abusesaffiliationarrow-downarrow-leftarrow-rightarrow-upattack-typeburgerchevron-downchevron-leftchevron-rightchevron-upClock iconclosedeletedevelopment-povertydiscriminationdollardownloademailenvironmentexternal-linkfacebookfiltergenderglobegroupshealthC4067174-3DD9-4B9E-AD64-284FDAAE6338@1xinformation-outlineinformationinstagraminvestment-trade-globalisationissueslabourlanguagesShapeCombined Shapeline, chart, up, arrow, graphlocationmap-pinminusnewsorganisationotheroverviewpluspreviewArtboard 185profilerefreshIconnewssearchsecurityPathStock downStock steadyStock uptagticktooltiptwitteruniversalityweb

This page is not available in español and is being displayed in English

Artículo

19 Mar 2021

Autor(a):
Mongabay

Brazil: Greenpeace report states that 15 meat suppliers of JBS, Marfrig and Minerva were linked to devastating Pantanal fires

Firefighters battle out-of-control blazes in the Pantanal last year. Image courtesy of PrevFogo to Mongabay.

“JBS, other Brazil meatpackers linked to devastating Pantanal fires, Greenpeace says”, 17 March 2021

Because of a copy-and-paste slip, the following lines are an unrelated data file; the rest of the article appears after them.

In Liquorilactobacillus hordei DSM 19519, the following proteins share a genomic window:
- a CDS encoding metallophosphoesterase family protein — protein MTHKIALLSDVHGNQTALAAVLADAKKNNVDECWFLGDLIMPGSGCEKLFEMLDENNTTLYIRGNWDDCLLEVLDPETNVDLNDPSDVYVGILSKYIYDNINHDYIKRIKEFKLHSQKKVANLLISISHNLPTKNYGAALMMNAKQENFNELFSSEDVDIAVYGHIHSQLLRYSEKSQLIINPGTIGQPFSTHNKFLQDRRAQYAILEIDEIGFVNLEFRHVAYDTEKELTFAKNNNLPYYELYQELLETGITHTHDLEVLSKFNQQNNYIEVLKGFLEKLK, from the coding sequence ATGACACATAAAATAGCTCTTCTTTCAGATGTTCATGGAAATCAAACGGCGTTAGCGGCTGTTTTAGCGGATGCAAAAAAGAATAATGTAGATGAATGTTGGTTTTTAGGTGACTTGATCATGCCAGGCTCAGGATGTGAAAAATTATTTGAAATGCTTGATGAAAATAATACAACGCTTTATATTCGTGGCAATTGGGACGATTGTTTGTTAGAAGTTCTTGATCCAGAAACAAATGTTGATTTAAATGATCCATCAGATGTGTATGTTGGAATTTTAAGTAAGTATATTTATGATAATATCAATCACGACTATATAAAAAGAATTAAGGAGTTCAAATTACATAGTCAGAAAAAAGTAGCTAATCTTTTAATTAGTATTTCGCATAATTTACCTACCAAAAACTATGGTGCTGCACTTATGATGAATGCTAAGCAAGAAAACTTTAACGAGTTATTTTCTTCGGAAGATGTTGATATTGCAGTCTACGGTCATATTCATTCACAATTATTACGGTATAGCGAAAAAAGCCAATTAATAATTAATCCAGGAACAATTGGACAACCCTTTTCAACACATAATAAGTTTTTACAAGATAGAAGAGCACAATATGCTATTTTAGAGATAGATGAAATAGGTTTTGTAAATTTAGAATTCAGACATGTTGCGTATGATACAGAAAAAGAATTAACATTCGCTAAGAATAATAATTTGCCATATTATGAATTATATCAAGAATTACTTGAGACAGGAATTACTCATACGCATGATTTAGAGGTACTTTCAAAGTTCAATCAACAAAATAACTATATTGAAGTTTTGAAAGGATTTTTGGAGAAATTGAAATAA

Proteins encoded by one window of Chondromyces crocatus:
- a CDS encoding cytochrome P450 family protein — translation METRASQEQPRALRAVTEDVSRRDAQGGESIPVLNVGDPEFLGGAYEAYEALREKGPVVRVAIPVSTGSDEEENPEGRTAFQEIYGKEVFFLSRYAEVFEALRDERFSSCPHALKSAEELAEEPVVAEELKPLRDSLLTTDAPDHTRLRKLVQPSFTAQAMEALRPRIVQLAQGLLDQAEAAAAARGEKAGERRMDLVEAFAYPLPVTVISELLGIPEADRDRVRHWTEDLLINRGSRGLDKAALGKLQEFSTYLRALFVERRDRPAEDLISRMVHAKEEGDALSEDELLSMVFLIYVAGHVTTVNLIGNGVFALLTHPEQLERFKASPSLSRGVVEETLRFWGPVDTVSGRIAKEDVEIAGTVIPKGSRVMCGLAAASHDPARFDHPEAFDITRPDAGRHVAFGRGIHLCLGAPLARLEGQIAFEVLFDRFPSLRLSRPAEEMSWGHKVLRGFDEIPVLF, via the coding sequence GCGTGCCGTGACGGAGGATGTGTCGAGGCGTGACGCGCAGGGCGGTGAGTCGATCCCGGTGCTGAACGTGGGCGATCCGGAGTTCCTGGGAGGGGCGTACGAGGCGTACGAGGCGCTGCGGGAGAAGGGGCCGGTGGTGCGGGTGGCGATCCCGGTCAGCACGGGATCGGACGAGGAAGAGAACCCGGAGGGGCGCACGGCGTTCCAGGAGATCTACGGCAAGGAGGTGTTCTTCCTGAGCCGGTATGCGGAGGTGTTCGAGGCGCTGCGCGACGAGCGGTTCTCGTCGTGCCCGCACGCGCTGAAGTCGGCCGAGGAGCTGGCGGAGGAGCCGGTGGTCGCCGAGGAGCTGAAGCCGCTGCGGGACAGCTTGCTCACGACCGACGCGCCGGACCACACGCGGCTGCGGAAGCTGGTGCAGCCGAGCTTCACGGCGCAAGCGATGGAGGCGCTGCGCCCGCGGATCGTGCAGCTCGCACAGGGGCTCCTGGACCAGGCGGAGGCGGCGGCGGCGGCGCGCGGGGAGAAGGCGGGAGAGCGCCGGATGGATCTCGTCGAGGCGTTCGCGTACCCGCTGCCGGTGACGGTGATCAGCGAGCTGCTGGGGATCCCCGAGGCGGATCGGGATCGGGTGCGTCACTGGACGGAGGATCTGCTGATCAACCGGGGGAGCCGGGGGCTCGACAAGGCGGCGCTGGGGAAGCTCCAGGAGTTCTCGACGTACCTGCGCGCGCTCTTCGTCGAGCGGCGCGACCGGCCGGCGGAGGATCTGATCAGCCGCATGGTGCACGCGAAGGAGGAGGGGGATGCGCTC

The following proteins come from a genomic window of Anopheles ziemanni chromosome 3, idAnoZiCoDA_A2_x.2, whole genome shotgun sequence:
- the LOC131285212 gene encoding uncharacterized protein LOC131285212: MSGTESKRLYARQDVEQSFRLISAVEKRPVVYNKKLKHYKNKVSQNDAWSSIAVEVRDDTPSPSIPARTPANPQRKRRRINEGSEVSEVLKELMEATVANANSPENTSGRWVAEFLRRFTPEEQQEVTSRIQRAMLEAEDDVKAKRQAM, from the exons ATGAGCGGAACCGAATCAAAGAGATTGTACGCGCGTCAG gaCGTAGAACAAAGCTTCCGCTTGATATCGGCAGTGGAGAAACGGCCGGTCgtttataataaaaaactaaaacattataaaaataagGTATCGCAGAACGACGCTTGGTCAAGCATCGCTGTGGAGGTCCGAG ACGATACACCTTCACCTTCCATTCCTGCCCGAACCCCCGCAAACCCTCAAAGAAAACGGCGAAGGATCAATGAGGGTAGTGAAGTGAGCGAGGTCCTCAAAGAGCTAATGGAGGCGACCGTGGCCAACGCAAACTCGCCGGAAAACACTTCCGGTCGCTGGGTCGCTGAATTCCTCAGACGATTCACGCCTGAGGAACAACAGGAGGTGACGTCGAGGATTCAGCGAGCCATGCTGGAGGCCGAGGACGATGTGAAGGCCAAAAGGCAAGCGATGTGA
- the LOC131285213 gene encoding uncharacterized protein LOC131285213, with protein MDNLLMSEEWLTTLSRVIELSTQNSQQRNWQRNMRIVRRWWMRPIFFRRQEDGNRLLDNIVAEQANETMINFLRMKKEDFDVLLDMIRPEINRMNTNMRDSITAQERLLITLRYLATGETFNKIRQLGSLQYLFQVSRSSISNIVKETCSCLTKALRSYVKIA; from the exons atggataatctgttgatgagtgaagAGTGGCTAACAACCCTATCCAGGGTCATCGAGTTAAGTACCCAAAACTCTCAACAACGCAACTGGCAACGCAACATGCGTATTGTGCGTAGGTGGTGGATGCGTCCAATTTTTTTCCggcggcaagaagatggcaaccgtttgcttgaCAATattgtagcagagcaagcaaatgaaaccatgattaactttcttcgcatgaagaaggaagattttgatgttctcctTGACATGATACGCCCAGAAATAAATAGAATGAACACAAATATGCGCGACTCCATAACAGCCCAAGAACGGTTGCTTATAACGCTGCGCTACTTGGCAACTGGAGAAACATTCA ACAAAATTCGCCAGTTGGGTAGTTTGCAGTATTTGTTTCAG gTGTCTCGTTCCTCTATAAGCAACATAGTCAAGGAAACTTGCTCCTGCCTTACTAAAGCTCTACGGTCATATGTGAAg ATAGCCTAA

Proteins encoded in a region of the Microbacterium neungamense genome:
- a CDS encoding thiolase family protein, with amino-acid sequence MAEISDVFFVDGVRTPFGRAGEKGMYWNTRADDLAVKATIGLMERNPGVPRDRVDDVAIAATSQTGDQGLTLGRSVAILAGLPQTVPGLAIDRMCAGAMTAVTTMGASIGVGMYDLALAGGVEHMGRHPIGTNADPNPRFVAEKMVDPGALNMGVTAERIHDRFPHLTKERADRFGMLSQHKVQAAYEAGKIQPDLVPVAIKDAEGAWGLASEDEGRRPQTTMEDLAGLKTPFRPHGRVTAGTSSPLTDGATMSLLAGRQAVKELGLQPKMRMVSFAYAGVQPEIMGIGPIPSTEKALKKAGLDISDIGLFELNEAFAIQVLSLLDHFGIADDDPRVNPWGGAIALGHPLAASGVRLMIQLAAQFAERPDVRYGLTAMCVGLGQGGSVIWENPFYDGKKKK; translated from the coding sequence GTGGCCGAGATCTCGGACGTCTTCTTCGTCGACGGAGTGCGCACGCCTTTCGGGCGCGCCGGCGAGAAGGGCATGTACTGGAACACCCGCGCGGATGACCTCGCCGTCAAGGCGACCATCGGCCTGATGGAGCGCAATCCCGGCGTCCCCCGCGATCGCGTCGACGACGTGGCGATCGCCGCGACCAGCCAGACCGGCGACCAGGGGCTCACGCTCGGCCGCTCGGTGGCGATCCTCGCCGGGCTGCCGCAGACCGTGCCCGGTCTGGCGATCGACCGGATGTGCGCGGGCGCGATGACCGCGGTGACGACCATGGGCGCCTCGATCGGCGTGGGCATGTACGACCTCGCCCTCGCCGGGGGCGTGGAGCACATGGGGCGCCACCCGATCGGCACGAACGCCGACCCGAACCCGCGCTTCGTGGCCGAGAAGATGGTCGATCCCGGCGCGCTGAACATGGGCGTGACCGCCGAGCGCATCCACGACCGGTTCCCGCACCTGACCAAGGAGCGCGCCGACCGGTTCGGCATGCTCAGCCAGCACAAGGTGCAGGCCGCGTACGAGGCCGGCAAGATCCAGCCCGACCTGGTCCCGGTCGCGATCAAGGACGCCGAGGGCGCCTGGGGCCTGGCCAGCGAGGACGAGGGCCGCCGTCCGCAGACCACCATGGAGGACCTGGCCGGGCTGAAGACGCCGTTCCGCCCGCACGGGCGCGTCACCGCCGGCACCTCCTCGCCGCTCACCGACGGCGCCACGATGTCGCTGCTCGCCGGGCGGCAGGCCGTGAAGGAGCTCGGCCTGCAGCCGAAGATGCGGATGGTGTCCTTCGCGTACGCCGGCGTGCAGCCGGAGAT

...In a new report, , Greenpeace has linked major Brazilian meat processors JBS, Marfrig and Minerva to cattle ranchers that satellite data indicate were responsible for setting fires in Brazil’s Pantanal region last year...According to Greenpeace, some of the fires may have originated on ranches that supply cattle to slaughterhouses operated by the meatpacking giants...Pantanal saw nearly 4.5 million hectares (11 million acres) — an area the size of Denmark — go up in flames, displacing Indigenous communities and tearing through Pantanal Matogrossense National Park, a UNESCO World Heritage Site. Home to some of Brazil’s most concentrated wildlife populations, including the second-largest group of jaguars in the country, the Pantanal plays an important role in regulating water flows in the region and stores an immense amount of carbon underground in its peat soils...As much as 90% of the Pantanal is claimed by private landowners, mostly for cattle ranching...According to Greenpeace’s research, 15 current or recent suppliers of JBS, Marfrig and Minerva were among those who illegally set fires on their Pantanal ranches last year...JBS said Greenpeace’s research was based on a “superficial analysis” that “turned out to be mistaken.” The purchases of cattle linking it to the suppliers named in the report had occurred prior to the 2020 fires, the company said, adding that it “defies logic” to imply it was culpable in last year’s disaster. JBS also questioned the source of Greenpeace’s data showing that cattle it bought had originated in burned properties...